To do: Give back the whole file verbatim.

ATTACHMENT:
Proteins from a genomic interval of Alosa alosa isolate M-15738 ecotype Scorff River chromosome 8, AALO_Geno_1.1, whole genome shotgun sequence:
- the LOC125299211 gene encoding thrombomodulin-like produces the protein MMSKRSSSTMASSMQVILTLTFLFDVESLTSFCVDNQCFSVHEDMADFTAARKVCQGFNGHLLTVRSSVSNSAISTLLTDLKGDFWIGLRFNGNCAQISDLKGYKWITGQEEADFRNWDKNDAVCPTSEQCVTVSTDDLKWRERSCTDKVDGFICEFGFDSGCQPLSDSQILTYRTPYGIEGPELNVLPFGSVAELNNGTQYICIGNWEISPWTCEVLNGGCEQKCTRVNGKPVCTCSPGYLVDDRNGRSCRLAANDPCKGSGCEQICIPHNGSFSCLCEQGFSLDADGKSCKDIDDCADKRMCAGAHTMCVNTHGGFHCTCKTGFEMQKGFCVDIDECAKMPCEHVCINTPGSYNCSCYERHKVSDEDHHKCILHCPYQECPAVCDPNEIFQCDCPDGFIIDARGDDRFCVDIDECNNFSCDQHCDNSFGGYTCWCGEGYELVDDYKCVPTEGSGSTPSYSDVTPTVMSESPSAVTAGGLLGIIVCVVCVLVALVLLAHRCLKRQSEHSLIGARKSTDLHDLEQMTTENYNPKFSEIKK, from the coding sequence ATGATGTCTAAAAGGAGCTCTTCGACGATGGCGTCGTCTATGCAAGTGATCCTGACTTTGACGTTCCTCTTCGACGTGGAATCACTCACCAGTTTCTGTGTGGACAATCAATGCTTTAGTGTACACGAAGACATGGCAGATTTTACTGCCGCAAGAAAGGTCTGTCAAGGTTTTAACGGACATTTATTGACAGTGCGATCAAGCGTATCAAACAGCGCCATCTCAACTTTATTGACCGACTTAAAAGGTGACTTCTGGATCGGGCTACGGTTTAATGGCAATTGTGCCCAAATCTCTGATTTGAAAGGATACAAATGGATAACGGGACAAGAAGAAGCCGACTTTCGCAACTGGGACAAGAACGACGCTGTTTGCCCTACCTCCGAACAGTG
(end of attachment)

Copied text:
Proteins from a genomic interval of Alosa alosa isolate M-15738 ecotype Scorff River chromosome 8, AALO_Geno_1.1, whole genome shotgun sequence:
- the LOC125299211 gene encoding thrombomodulin-like produces the protein MMSKRSSSTMASSMQVILTLTFLFDVESLTSFCVDNQCFSVHEDMADFTAARKVCQGFNGHLLTVRSSVSNSAISTLLTDLKGDFWIGLRFNGNCAQISDLKGYKWITGQEEADFRNWDKNDAVCPTSEQCVTVSTDDLKWRERSCTDKVDGFICEFGFDSGCQPLSDSQILTYRTPYGIEGPELNVLPFGSVAELNNGTQYICIGNWEISPWTCEVLNGGCEQKCTRVNGKPVCTCSPGYLVDDRNGRSCRLAANDPCKGSGCEQICIPHNGSFSCLCEQGFSLDADGKSCKDIDDCADKRMCAGAHTMCVNTHGGFHCTCKTGFEMQKGFCVDIDECAKMPCEHVCINTPGSYNCSCYERHKVSDEDHHKCILHCPYQECPAVCDPNEIFQCDCPDGFIIDARGDDRFCVDIDECNNFSCDQHCDNSFGGYTCWCGEGYELVDDYKCVPTEGSGSTPSYSDVTPTVMSESPSAVTAGGLLGIIVCVVCVLVALVLLAHRCLKRQSEHSLIGARKSTDLHDLEQMTTENYNPKFSEIKK, from the coding sequence ATGATGTCTAAAAGGAGCTCTTCGACGATGGCGTCGTCTATGCAAGTGATCCTGACTTTGACGTTCCTCTTCGACGTGGAATCACTCACCAGTTTCTGTGTGGACAATCAATGCTTTAGTGTACACGAAGACATGGCAGATTTTACTGCCGCAAGAAAGGTCTGTCAAGGTTTTAACGGACATTTATTGACAGTGCGATCAAGCGTATCAAACAGCGCCATCTCAACTTTATTGACCGACTTAAAAGGTGACTTCTGGATCGGGCTACGGTTTAATGGCAATTGTGCCCAAATCTCTGATTTGAAAGGATACAAATGGATAACGGGACAAGAAGAAGCCGACTTTCGCAACTGGGACAAGAACGACGCTGTTTGCCCTACCTCCGAACAGTG